Second IRCCC Algorithm: BiBinAlter
Our biclustering algorithm, BiBinAlter receives as input a binary matrix M_{ b }(I,J) and gives as output (z_{ opt },w_{ opt },A_{ opt }), where z_{ opt } and w_{ opt } are respectively the final clustering of rows and columns of M_{ b }(I,J), and A^{ o p t } is the summary matrix related to z_{ opt } and w_{ opt }. By adopting BiBinAlter, we propose the use of functions defined:
EvalStab_{ c } represents the frequency of 0’s in the current group of biclusters at the c^{ t h } iteration. It is defined as follows:
To describe more formally our biclustering algorithm, iBinAlter, we have used the same notations like previous algorithm besides of these notations:
(EvalStab_{ c },IndHomog_{ c }): couple to present the frequency of 0’s in the current group of biclusters at the c^{ t h } iteration and the tradeoff between the number of mixed biclusters (containing both 0’s and 1’s) and the total number of biclusters at the c^{ t h } iteration.
(EvalStab_{c−1},IndHomog_{c−1}): couple to present the frequency of 0’s in the group of biclusters at the (c−1)^{ t h } iteration and the tradeoff between the number of mixed biclusters (containing both 0’s and 1’s) and the total number of biclusters at the (c−1)^{ t h } iteration.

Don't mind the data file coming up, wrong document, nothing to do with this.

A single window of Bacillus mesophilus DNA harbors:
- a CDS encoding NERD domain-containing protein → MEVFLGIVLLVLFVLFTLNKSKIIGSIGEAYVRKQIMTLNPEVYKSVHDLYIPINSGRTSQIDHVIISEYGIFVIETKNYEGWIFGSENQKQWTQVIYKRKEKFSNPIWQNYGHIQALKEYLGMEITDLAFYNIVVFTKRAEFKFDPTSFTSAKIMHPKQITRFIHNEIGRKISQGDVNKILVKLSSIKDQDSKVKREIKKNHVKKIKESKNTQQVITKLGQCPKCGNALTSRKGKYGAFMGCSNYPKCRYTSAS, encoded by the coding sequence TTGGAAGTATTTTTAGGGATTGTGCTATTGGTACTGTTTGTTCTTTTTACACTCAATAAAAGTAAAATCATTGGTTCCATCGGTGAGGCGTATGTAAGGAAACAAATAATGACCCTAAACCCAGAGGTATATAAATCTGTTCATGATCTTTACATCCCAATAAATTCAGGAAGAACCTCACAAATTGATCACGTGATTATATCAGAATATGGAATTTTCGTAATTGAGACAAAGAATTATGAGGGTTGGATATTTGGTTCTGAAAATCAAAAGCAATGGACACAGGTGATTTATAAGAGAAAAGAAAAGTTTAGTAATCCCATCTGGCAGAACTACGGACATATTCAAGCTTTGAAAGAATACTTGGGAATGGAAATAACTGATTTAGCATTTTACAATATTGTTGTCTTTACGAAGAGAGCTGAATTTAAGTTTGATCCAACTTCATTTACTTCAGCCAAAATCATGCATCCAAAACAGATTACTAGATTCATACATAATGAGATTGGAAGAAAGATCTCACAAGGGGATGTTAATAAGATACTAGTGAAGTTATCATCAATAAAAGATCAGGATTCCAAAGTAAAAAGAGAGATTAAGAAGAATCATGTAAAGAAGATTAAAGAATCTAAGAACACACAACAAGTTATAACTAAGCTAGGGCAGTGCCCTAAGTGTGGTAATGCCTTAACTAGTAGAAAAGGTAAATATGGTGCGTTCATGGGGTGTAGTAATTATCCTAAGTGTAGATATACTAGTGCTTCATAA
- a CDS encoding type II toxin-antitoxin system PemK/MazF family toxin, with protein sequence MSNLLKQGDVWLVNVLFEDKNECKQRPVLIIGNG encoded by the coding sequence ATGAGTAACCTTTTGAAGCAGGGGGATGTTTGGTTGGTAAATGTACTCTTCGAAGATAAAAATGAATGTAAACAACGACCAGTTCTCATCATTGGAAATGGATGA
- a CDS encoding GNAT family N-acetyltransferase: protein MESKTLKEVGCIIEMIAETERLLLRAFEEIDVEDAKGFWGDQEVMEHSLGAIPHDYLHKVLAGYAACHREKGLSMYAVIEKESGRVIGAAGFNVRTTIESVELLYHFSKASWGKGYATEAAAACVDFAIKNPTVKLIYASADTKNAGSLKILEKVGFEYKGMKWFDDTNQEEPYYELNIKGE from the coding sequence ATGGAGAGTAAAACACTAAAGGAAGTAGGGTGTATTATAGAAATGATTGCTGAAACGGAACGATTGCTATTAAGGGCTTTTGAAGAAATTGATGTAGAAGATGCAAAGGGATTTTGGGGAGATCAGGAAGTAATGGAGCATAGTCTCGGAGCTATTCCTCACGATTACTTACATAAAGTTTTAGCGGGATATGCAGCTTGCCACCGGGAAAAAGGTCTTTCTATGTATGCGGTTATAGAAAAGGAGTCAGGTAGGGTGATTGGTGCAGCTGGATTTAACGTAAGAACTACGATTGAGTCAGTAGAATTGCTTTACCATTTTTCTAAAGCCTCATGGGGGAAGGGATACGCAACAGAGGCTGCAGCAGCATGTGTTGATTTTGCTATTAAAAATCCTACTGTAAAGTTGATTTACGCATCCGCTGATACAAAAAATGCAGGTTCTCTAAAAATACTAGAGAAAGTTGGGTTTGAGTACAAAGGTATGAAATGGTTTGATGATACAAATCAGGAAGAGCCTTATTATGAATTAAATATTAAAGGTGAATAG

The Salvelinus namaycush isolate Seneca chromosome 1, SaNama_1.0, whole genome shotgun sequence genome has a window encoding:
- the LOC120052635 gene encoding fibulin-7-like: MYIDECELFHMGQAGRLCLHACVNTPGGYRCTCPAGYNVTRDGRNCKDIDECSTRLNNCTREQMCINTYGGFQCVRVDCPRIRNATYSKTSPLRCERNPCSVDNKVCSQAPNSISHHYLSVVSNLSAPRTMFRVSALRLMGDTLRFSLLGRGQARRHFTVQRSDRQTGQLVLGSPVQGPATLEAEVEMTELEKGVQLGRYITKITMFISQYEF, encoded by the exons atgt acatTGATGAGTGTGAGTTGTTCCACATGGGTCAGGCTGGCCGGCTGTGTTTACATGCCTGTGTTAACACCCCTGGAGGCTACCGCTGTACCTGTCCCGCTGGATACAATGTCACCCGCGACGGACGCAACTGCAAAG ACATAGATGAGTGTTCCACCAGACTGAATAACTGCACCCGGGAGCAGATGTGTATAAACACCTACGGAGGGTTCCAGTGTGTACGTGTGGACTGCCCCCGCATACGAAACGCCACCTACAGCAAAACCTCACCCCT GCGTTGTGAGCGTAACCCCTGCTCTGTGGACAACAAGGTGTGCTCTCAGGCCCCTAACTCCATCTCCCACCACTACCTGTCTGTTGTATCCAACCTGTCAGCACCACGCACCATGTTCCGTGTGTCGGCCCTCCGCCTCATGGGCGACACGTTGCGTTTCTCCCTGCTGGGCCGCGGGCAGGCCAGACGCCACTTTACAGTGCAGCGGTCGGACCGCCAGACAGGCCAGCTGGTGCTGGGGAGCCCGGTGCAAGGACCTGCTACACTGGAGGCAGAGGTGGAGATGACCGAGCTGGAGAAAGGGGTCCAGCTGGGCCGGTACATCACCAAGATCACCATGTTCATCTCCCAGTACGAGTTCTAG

\(\left (EvalStab_{(c1)}^{'},IndHomog_{(c1)}^{'}\right)\): couple to present the frequency of 0’s in the group of biclusters at the intermidate (c−1)^{′}^{ t h } iteration and the tradeoff between the number of mixed biclusters (containing both 0’s and 1’s) and the total number of biclusters at the intermidate (c−1)^{′}^{ t h } iteration.
Illustrative example
Let’s apply the BiBinAlter algorithm on the following binary matrix M_{ b }(I,J):

Initialization step
First, we initialize the rows and columns thanks to the initialization step of BiMax algorithm Prelić [3] and we compute (z_{0},w_{0},A_{0}), we obtain:
z_{0}=(1,2,2,3), w_{0}=(1,1,0,0,0), A_{0}=(1,0;1,1;0,1)

Biclustering step:
Iteration 1: c=1
Since we have
Iteration 2: c =2
Iteration 3: c =3
Iteration 4: c =4
Iteration 5: c =5
We have \((EvalStab_{4}^{'},IndHomog_{4}^{'}) = (EvalStab^{5},IndHomog^{5}))\) and (z_{5},w_{5},A_{5}) \(= (z_{4},w_{3},A_{4}^{'})\).